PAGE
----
You would want to know the estimated cost of foundation repairs and subtract that from your asking price. Make sure the sales listing says that the home is being sold “as-is.” Not that a buyer can’t or won’t still ask for repairs, but it helps create the expectation that you’re not going to do any and that the home is priced accordingly.
What to Consider When Listing in a Seller’s Market
A “seller’s market” means that the market is more favorable for a seller i.e. homes are selling for more money and more quickly due to limited inventory. If your local real estate market happens to be in this state, people still might fight over your home even if it’s not in flawless condition.
The best strategy in a case like this is to price a home appropriately based on its current condition, don’t over-price it. If it’s desirable enough for the market, you could get multiple offers quickly and this competition can drive up the price naturally. This is a situation where the market truly determines the price of the “product.”
DON’T be cocky and over-price your home from the beginning. That just irritates people, and then they don’t even want to look at your home in the first place on principle. This is an anecdotal opinion based on being married to a Realtor® for 20 years so it’s not a direct expert opinion but . . . wives know these things . . .
Option 2: Do the foundation repair before putting it on the market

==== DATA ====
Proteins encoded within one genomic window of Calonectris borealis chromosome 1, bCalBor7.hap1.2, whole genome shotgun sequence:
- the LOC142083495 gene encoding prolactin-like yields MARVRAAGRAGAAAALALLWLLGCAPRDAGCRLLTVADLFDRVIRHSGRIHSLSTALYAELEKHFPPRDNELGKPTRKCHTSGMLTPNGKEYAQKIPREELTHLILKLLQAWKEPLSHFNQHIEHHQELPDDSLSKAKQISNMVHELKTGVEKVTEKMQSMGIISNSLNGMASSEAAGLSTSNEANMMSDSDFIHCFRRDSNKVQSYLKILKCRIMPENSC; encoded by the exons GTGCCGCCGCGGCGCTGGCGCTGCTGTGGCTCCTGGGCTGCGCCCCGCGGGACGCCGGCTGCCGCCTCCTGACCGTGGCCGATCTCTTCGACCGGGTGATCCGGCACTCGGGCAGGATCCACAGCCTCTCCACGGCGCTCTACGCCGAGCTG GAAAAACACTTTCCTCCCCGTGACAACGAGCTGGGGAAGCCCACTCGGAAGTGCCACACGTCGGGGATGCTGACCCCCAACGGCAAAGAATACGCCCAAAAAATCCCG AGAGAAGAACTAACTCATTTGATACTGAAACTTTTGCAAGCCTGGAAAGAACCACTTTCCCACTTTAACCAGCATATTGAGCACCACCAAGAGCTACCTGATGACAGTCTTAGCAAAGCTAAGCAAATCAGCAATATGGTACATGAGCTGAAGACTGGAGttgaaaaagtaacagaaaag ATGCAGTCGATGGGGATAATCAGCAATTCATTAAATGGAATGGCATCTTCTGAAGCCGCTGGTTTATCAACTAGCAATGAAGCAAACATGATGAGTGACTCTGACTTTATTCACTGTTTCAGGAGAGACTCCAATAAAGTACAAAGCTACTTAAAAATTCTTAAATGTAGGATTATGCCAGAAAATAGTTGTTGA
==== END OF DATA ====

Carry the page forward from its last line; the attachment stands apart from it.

Yes, you can sell your house even if it has had foundation repairs. There are buyers who would appreciate that the work has already been done.
If you want to head off any wary buyers right off the bat, you can do the foundation repair before putting it on the market. This will cost you upfront money but it can open up your buyer pool to more people, increasing the chance for a sale.
Buyers can be picky and sometimes have unrealistic expectations about the perfection level of buying an essentially “used” home. This is the game you are playing, so don’t hate the player . . . but play the game the best you can by presenting buyers with the best home you can offer them.
Consider Your Choice in Foundation Repair Methods/Contractors
There are different methods of foundation repair available to you, each with its pros and cons. When you are choosing a foundation repair company in this area, you are also choosing a particular method of repair.
Think about the method/contractor that you choose and what that tells buyers about the longevity or quality of the repair you have done. Does the contractor provide a transferable warranty that would give the buyer some peace of mind?
Timing is also a consideration in foundation repair methods . . .
Take into consideration how long the foundation repair will take because that will determine when you can put your home on the market. We do not recommend putting your house on the market during a foundation repair process. Frankly, it’s kinda messy and your home won’t show well during that time.
You need to allow yourself enough time to get it all done and also do any follow-up repairs that come along after the foundation repair, like patching cracks or painting walls.